- On Fixed Income
- LIBOR Is Changing: Five Important Updates
- T. Rowe Price’s LIBOR transition program shares its findings.
- 2021-06-04 14:18
- Key Insights
- Financial authorities continue to plan to replace the London Interbank Offered Rate (LIBOR) after the end of 2021 (non‑USD) and the middle of 2023 (USD) with new alternative reference rates (ARRs).
- Investors should be aware of key differences between LIBOR and the new ARRs that authorities will implement to alleviate potential disruption.
- T. Rowe Price’s LIBOR transition program has completed exposure analysis and firmwide transition plans.
The UK’s Financial Conduct Authority (FCA) confirmed in March the dates that the London Interbank Offered Rate (LIBOR) will be phased out. LIBOR will cease to be published on December 31, 2021, for sterling, euro, Swiss franc, and Japanese yen, and the one‑week and two‑month U.S. dollar settings. In the case of the remaining U.S. dollar settings, LIBOR will cease to be published after June 30, 2023.
The FCA first announced its intention to end LIBOR in July 2017. Since then, T. Rowe Price has monitored the situation closely as we formulated our strategy for managing the transition. In November 2019, we explained in an article that the decline in interbank borrowing and reduced trust in the veracity of the panel bank submissions created the need for a new benchmark rate for a wide array of financial products. Then in June last year, we highlighted five important changes that the cessation of LIBOR would bring about. Below, we provide an update on those changes.
New Benchmark Rates Will Replace LIBOR
(Fig. 1) Key features and differences of the ARRs and LIBOR
As of May 1, 2021.
1. What is going to replace LIBOR?
Plans remain to replace LIBOR with overnight and risk‑free benchmark rates, known as alternative reference rates. As the UK’s Financial Conduct Authority will not require banks to submit their interbank lending rates for some currencies after the end of 2021 and for U.S. dollars after June 2023, we expect authorities and market participants to implement different alternative reference rates (ARRs) as the key reference rates for securities priced in the five major currencies currently covered by LIBOR.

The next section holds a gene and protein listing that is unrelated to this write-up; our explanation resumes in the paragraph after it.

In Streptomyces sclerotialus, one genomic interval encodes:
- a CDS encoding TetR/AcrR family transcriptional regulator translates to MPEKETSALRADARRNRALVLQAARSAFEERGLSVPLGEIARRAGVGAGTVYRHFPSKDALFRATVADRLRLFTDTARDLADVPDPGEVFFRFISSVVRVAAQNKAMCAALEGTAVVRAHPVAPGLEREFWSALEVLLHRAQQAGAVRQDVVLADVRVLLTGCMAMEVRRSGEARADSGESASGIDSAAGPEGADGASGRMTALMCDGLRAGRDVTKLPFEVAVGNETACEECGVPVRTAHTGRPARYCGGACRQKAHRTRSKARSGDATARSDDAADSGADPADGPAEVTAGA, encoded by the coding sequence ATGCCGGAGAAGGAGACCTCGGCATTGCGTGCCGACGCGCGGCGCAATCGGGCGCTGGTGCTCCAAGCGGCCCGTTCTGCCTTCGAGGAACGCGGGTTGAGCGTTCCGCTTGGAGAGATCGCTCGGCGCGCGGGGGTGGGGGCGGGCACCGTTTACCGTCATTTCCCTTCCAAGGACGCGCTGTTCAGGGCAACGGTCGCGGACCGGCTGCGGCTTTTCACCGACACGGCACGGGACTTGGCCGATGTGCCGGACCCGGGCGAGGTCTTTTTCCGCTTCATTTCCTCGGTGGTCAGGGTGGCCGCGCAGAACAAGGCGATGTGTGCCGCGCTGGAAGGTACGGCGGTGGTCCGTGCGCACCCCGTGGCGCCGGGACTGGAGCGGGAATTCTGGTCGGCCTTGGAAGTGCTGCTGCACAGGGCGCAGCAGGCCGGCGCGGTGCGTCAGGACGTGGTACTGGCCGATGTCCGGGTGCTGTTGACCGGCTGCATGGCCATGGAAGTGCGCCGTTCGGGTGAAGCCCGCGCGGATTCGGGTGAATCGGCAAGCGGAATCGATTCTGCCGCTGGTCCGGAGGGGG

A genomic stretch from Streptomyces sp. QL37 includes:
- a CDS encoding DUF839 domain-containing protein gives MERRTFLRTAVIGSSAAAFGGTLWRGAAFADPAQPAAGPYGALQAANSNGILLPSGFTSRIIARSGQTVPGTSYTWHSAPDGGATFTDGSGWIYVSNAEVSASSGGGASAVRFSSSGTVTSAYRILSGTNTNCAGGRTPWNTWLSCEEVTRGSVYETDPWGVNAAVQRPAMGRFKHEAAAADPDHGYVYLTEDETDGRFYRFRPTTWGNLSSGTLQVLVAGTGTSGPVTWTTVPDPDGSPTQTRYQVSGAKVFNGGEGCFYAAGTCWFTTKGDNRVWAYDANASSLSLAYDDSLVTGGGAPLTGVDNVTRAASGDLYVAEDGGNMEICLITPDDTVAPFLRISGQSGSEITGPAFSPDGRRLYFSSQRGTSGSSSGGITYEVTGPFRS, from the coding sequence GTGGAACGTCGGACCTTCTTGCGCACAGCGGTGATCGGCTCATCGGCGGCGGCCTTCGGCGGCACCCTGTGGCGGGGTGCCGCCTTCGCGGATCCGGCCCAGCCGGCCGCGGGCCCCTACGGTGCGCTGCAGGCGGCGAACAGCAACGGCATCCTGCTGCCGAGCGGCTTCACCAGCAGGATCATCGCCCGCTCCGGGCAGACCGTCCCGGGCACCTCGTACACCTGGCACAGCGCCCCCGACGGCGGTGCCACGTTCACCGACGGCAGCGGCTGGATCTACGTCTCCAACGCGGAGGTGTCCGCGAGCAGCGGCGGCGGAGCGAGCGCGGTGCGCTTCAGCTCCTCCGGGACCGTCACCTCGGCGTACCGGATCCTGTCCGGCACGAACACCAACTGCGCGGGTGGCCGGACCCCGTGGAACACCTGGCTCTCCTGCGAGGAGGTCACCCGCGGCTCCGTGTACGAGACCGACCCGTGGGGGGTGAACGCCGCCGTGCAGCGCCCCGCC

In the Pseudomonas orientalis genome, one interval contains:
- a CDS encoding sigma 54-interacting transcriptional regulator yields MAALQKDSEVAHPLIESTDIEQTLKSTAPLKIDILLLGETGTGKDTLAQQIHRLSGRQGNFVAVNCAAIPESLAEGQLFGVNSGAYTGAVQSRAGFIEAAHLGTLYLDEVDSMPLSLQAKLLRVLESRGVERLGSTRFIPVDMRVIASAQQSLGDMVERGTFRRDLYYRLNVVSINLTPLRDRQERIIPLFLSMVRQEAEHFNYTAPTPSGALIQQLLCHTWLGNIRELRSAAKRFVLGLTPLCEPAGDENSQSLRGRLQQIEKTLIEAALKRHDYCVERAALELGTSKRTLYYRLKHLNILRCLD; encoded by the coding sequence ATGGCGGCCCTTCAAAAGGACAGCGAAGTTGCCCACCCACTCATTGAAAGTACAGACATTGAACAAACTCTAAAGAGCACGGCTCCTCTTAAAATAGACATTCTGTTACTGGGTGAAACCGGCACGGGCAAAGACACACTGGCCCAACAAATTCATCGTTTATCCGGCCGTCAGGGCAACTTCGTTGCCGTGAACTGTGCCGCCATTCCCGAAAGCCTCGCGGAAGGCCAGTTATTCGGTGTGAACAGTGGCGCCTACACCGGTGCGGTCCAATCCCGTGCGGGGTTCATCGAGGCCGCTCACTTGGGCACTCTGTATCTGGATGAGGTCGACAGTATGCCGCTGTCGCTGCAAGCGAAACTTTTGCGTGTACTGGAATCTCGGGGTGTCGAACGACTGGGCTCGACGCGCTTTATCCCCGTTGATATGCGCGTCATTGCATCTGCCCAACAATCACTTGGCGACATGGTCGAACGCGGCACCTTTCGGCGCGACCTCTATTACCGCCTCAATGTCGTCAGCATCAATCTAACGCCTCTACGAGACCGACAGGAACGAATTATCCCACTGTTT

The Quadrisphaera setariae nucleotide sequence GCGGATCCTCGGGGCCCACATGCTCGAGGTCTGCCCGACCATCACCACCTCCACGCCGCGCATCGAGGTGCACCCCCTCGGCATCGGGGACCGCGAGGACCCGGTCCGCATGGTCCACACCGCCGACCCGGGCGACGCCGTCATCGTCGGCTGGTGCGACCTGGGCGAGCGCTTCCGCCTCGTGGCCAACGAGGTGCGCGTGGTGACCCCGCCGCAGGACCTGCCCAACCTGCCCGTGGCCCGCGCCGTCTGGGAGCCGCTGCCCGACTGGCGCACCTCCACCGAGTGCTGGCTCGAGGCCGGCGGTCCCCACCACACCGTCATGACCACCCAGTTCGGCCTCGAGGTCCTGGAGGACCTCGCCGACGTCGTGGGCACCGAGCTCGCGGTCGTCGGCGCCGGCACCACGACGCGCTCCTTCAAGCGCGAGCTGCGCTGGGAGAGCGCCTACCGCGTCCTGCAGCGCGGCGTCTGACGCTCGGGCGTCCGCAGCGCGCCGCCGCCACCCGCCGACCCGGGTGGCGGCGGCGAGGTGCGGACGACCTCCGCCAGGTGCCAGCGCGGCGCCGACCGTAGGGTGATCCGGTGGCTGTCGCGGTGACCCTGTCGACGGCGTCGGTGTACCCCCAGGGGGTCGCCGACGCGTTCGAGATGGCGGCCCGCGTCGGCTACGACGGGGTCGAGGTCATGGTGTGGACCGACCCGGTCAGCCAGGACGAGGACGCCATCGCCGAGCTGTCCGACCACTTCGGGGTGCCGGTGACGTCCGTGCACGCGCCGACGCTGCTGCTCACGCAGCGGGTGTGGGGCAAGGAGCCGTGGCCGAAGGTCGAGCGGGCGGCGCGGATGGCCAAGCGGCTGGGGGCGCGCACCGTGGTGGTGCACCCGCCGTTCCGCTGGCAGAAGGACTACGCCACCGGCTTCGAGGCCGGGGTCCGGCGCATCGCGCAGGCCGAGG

In the U.S., the planned ARR for dollar‑denominated assets is the Secured Overnight Financing Rate (SOFR), which is based on overnight loans in the U.S. Treasury repurchase (repo) market. The Alternative Reference Rate Committee (ARRC), a group of market participants convened by the Federal Reserve System and the Federal Reserve Bank of New York, has been leading the plans for the switch to SOFR.
In the UK, authorities have identified the Sterling Overnight Indexed Average (SONIA) as the LIBOR replacement while the Euro Short‑Term Rate (ESTER) is the planned replacement for the eurozone. Elsewhere, the Swiss Average Rate Overnight (SARON) rate will be used for Swiss francs and the Tokyo Overnight Average Rate (TONA) for the Japanese yen.
The priority is to ensure that the ARRs comply with International Organization of Securities Commissions (IOSCO) standards. This means the new rates must be based on real‑world, verifiable transactions rather than more subjective quotes that could potentially be manipulated.
2. What are the key differences between the new ARRs and LIBOR?